Does your writing have impact?
Or are your words overused, used incorrectly, and/or meaningless?
Consider yourself banned from using these words and terms in your marketing-communications and business content:
1. Groundbreaking / ground breaking
To imply something is groundbreaking means that it is a first of something (e.g., Pasteur’s groundbreaking work in biology). Be honest with yourself – is your product really groundbreaking?
2. Thinking outside of the box
This is a cliché that refuses to die in the business world. Pull the plug (...speaking of clichés).
Literally means word for word, or without exaggeration. Too often, people use it incorrectly (e.g., “My speech literally brought the house down…”). Use this word sparingly, and only when you really, really mean something.
We often use leverage in lieu of “use” or “benefit from” (e.g., “We leveraged the skillset of the sales team to bring in a considerable profit.”). That’s not what leverage actually means. Use it properly, or not at all.
Nice is as blah as adjectives get. Don’t use it in your writing. Ever.
Do you host doggy pageants? Run a puppy mill? Are you talking about Seabiscuit? No? Then abandon all use of best-of-breed.
7. At the end of the day / For all intents and purposes
Technically, the end of the day is 11:59 p.m. If this timing does not apply to whatever you’re talking about, don’t use at the end of the day.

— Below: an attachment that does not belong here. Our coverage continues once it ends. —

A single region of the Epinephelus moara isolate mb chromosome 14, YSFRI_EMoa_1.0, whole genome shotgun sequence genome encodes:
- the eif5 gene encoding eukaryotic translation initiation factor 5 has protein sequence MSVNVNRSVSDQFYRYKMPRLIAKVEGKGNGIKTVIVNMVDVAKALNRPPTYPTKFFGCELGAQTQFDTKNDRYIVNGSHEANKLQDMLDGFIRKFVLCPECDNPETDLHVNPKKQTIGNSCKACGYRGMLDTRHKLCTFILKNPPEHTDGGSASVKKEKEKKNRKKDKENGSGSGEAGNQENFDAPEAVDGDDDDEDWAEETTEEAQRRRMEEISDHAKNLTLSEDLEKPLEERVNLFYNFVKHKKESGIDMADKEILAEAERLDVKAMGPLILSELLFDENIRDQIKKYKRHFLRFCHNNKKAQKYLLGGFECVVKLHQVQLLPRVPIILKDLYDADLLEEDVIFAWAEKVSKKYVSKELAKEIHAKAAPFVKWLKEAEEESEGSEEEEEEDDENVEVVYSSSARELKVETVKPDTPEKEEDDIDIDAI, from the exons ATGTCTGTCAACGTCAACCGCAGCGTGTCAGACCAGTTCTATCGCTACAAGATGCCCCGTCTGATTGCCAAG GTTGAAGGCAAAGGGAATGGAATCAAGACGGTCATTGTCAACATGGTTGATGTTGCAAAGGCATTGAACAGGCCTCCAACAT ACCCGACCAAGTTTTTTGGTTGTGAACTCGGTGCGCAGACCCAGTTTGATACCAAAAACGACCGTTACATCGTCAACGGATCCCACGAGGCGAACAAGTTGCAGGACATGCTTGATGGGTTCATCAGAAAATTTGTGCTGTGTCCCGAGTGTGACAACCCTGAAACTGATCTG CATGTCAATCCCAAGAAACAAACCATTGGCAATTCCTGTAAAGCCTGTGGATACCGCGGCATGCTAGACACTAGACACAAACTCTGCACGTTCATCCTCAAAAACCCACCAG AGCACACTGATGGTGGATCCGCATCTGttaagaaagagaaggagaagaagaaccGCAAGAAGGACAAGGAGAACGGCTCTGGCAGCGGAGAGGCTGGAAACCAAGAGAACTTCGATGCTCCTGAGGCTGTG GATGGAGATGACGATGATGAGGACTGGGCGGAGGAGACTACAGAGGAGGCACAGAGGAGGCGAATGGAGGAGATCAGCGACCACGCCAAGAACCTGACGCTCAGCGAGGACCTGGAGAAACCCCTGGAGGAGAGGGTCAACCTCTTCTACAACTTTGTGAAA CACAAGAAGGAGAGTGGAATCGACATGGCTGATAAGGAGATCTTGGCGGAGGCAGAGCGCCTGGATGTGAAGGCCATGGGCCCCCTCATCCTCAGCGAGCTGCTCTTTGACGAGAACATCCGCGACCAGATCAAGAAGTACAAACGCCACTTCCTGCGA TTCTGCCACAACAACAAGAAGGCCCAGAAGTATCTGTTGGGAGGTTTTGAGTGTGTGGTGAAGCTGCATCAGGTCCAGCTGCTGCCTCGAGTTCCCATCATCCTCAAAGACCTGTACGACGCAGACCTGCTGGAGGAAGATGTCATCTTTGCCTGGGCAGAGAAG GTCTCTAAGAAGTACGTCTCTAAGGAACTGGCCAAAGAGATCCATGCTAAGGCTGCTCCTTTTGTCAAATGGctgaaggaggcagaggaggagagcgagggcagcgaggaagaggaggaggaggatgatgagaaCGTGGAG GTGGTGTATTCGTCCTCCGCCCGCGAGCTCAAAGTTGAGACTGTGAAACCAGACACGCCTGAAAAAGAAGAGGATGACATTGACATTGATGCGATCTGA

8. Leading-edge, leading provider, world leader, guru
Too often, businesses are leading providers, industry-leading or market leaders according to nobody other than themselves.
Before you use these superlatives to describe your ultra-fantastic business, products, services or executive team, make sure you have proof. You just may be asked for it someday!
As one Urban Dictionary entry puts it, impactful is a “non-existent word coined by corporate advertising, marketing and business drones to make their work sound far more useful, exciting and beneficial to humanity than it really is.”
That’s right: impactful is not a real word.
As a reader comments, utilize is “just another example of adding a ridiculous suffix to the end of a perfectly good word.” Another reader commented that utilize has “always struck me as a weak attempt to sound more formal or important.”
The general consensus: use use instead.
Honourable mention: "open the kimono"
I will never forgive the person or people who created and spread this one. It's gross and creepy. Do me a solid and don't use it, okay?
Let’s find new and more meaningful ways to communicate our thoughts.
And bring back actual impact to our writing.
What words and phrases drive you crazy? Comment below!
"Ottawa writer for hire" Lindsey McCaffrey is an award-winning freelance writer, editor and content strategist for businesses and non-profit organizations. Learn more about Lindsey here.